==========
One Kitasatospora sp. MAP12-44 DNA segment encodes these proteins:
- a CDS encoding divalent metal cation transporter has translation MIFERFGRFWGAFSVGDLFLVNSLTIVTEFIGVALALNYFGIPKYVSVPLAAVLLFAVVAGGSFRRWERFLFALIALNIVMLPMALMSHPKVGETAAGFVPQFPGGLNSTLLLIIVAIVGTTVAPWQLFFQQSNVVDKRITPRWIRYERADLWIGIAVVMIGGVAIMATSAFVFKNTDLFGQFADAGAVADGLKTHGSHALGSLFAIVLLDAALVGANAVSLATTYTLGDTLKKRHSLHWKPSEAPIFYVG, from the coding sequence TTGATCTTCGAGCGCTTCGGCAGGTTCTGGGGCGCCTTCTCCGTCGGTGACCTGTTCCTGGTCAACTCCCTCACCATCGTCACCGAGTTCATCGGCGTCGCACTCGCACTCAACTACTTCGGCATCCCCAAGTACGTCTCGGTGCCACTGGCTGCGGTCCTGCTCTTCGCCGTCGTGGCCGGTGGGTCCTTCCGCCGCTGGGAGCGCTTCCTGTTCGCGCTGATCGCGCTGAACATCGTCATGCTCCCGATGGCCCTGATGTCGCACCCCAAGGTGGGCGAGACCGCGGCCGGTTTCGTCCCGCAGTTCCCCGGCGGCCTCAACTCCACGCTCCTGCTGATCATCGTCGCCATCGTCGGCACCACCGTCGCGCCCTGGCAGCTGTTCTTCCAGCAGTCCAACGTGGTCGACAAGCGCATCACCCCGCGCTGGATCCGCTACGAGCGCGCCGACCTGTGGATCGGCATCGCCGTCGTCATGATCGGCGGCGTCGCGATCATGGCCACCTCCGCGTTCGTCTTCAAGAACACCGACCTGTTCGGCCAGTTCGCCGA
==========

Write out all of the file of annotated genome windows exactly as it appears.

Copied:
One Kitasatospora sp. MAP12-44 DNA segment encodes these proteins:
- a CDS encoding divalent metal cation transporter has translation MIFERFGRFWGAFSVGDLFLVNSLTIVTEFIGVALALNYFGIPKYVSVPLAAVLLFAVVAGGSFRRWERFLFALIALNIVMLPMALMSHPKVGETAAGFVPQFPGGLNSTLLLIIVAIVGTTVAPWQLFFQQSNVVDKRITPRWIRYERADLWIGIAVVMIGGVAIMATSAFVFKNTDLFGQFADAGAVADGLKTHGSHALGSLFAIVLLDAALVGANAVSLATTYTLGDTLKKRHSLHWKPSEAPIFYVG, from the coding sequence TTGATCTTCGAGCGCTTCGGCAGGTTCTGGGGCGCCTTCTCCGTCGGTGACCTGTTCCTGGTCAACTCCCTCACCATCGTCACCGAGTTCATCGGCGTCGCACTCGCACTCAACTACTTCGGCATCCCCAAGTACGTCTCGGTGCCACTGGCTGCGGTCCTGCTCTTCGCCGTCGTGGCCGGTGGGTCCTTCCGCCGCTGGGAGCGCTTCCTGTTCGCGCTGATCGCGCTGAACATCGTCATGCTCCCGATGGCCCTGATGTCGCACCCCAAGGTGGGCGAGACCGCGGCCGGTTTCGTCCCGCAGTTCCCCGGCGGCCTCAACTCCACGCTCCTGCTGATCATCGTCGCCATCGTCGGCACCACCGTCGCGCCCTGGCAGCTGTTCTTCCAGCAGTCCAACGTGGTCGACAAGCGCATCACCCCGCGCTGGATCCGCTACGAGCGCGCCGACCTGTGGATCGGCATCGCCGTCGTCATGATCGGCGGCGTCGCGATCATGGCCACCTCCGCGTTCGTCTTCAAGAACACCGACCTGTTCGGCCAGTTCGCCGA